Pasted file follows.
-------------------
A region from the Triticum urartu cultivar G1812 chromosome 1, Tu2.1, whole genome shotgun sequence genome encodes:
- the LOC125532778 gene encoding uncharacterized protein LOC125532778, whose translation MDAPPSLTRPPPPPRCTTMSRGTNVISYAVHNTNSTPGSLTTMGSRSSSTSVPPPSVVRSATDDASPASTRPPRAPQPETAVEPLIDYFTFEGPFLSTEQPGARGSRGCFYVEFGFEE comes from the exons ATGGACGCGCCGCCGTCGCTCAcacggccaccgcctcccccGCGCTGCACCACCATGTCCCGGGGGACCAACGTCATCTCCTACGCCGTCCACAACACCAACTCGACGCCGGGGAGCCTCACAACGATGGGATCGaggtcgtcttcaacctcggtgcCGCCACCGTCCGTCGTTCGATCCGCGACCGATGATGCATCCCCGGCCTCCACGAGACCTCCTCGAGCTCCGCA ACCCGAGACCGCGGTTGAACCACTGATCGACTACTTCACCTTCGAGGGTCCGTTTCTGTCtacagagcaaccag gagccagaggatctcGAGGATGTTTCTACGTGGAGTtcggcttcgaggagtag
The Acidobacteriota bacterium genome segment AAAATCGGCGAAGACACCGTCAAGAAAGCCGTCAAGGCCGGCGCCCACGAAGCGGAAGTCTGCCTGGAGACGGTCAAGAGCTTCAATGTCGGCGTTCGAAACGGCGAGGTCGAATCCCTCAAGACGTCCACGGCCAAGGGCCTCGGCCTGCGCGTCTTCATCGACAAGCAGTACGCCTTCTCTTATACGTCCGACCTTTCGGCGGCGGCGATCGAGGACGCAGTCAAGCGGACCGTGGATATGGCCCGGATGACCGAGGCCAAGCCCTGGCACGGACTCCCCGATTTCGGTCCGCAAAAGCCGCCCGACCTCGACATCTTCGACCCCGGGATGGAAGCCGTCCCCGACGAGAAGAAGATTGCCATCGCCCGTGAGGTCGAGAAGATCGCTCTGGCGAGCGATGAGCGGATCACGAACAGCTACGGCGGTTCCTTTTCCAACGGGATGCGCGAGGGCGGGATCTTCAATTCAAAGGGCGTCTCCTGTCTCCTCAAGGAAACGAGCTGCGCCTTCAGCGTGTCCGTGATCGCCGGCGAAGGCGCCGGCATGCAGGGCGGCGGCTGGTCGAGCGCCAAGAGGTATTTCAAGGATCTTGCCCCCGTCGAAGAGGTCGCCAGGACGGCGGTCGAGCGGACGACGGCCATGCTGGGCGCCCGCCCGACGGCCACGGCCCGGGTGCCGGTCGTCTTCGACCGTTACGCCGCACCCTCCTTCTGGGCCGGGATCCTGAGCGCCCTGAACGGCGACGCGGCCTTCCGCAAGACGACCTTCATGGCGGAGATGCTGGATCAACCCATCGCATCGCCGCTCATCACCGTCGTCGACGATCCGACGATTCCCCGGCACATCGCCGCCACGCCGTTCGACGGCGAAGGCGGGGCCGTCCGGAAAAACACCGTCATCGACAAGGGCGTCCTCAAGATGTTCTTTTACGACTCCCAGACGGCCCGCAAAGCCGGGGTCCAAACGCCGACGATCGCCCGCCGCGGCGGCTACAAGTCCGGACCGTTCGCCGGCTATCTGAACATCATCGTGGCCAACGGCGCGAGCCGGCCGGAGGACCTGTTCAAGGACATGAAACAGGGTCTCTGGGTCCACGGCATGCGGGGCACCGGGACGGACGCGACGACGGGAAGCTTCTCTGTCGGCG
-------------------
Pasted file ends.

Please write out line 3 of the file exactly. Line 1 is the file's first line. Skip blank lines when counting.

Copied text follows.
The Acidobacteriota bacterium genome segment AAAATCGGCGAAGACACCGTCAAGAAAGCCGTCAAGGCCGGCGCCCACGAAGCGGAAGTCTGCCTGGAGACGGTCAAGAGCTTCAATGTCGGCGTTCGAAACGGCGAGGTCGAATCCCTCAAGACGTCCACGGCCAAGGGCCTCGGCCTGCGCGTCTTCATCGACAAGCAGTACGCCTTCTCTTATACGTCCGACCTTTCGGCGGCGGCGATCGAGGACGCAGTCAAGCGGACCGTGGATATGGCCCGGATGACCGAGGCCAAGCCCTGGCACGGACTCCCCGATTTCGGTCCGCAAAAGCCGCCCGACCTCGACATCTTCGACCCCGGGATGGAAGCCGTCCCCGACGAGAAGAAGATTGCCATCGCCCGTGAGGTCGAGAAGATCGCTCTGGCGAGCGATGAGCGGATCACGAACAGCTACGGCGGTTCCTTTTCCAACGGGATGCGCGAGGGCGGGATCTTCAATTCAAAGGGCGTCTCCTGTCTCCTCAAGGAAACGAGCTGCGCCTTCAGCGTGTCCGTGATCGCCGGCGAAGGCGCCGGCATGCAGGGCGGCGGCTGGTCGAGCGCCAAGAGGTATTTCAAGGATCTTGCCCCCGTCGAAGAGGTCGCCAGGACGGCGGTCGAGCGGACGACGGCCATGCTGGGCGCCCGCCCGACGGCCACGGCCCGGGTGCCGGTCGTCTTCGACCGTTACGCCGCACCCTCCTTCTGGGCCGGGATCCTGAGCGCCCTGAACGGCGACGCGGCCTTCCGCAAGACGACCTTCATGGCGGAGATGCTGGATCAACCCATCGCATCGCCGCTCATCACCGTCGTCGACGATCCGACGATTCCCCGGCACATCGCCGCCACGCCGTTCGACGGCGAAGGCGGGGCCGTCCGGAAAAACACCGTCATCGACAAGGGCGTCCTCAAGATGTTCTTTTACGACTCCCAGACGGCCCGCAAAGCCGGGGTCCAAACGCCGACGATCGCCCGCCGCGGCGGCTACAAGTCCGGACCGTTCGCCGGCTATCTGAACATCATCGTGGCCAACGGCGCGAGCCGGCCGGAGGACCTGTTCAAGGACATGAAACAGGGTCTCTGGGTCCACGGCATGCGGGGCACCGGGACGGACGCGACGACGGGAAGCTTCTCTGTCGGCG